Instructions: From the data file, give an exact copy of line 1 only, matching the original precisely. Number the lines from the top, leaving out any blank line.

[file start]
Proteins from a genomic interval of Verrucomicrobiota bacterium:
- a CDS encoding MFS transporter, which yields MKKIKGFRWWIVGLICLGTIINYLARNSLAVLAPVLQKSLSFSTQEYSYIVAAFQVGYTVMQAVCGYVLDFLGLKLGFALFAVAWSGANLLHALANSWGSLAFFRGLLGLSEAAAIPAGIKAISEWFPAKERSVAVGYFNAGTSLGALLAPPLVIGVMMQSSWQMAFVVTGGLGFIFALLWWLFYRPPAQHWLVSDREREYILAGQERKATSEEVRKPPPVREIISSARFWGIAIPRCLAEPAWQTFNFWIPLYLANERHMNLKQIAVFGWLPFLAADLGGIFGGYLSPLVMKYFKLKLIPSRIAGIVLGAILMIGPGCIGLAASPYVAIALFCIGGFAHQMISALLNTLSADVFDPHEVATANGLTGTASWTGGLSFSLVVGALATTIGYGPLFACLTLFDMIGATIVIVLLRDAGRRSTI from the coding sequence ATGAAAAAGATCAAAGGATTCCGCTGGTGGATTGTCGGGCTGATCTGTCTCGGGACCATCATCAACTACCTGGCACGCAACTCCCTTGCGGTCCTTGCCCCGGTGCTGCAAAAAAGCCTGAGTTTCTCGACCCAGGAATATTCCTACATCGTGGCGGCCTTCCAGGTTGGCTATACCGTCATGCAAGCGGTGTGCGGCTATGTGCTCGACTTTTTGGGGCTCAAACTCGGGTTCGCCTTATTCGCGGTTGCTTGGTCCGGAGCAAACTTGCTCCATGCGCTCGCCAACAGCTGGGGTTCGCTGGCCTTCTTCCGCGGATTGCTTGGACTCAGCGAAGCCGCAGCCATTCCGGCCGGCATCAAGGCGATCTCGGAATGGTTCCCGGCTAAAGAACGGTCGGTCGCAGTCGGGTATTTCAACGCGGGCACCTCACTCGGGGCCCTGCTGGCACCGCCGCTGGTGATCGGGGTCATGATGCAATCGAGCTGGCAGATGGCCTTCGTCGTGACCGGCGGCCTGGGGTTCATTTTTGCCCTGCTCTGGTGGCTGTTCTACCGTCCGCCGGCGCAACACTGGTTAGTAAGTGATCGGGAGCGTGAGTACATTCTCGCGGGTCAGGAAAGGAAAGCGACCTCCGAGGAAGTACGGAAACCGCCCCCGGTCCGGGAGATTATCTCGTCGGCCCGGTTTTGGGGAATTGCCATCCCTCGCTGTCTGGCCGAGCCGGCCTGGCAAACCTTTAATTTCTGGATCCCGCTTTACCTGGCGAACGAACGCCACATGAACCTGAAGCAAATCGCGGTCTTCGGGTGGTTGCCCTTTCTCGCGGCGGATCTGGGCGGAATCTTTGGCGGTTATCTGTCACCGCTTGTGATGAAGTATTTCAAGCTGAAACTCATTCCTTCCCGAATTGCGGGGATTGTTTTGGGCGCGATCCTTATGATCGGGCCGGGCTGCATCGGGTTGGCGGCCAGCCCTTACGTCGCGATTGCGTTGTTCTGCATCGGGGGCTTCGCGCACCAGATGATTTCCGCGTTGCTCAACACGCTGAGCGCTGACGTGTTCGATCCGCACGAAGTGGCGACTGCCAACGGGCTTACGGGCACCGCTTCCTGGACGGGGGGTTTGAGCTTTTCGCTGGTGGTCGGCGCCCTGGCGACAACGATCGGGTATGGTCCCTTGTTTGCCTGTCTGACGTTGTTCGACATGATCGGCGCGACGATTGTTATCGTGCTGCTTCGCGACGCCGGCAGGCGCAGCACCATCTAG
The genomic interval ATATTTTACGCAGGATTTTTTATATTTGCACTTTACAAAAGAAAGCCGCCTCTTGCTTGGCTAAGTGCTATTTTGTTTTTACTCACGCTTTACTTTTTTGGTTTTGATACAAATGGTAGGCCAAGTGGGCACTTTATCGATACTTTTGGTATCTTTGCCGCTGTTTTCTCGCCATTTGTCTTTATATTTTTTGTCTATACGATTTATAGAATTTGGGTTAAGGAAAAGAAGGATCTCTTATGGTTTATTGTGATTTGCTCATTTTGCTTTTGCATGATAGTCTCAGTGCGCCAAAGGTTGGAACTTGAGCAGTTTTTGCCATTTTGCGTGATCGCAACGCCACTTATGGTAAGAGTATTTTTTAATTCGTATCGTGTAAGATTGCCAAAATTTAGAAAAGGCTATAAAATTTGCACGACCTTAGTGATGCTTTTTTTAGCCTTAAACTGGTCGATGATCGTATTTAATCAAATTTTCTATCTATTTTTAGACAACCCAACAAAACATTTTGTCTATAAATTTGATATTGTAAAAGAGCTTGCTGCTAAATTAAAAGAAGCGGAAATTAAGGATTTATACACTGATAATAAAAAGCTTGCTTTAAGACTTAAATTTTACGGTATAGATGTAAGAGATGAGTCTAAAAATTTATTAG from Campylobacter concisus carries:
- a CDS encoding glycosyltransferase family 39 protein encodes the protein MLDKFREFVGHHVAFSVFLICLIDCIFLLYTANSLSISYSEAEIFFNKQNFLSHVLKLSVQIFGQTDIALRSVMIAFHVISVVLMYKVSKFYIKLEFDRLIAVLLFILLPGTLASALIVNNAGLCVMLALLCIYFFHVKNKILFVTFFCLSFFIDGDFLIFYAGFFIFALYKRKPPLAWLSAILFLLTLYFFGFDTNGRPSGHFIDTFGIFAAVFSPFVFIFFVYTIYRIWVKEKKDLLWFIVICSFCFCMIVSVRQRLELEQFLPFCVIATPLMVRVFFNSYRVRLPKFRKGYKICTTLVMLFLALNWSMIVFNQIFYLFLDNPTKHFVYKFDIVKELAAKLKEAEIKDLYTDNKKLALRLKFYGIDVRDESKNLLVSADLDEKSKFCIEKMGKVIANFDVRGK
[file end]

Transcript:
Proteins from a genomic interval of Verrucomicrobiota bacterium: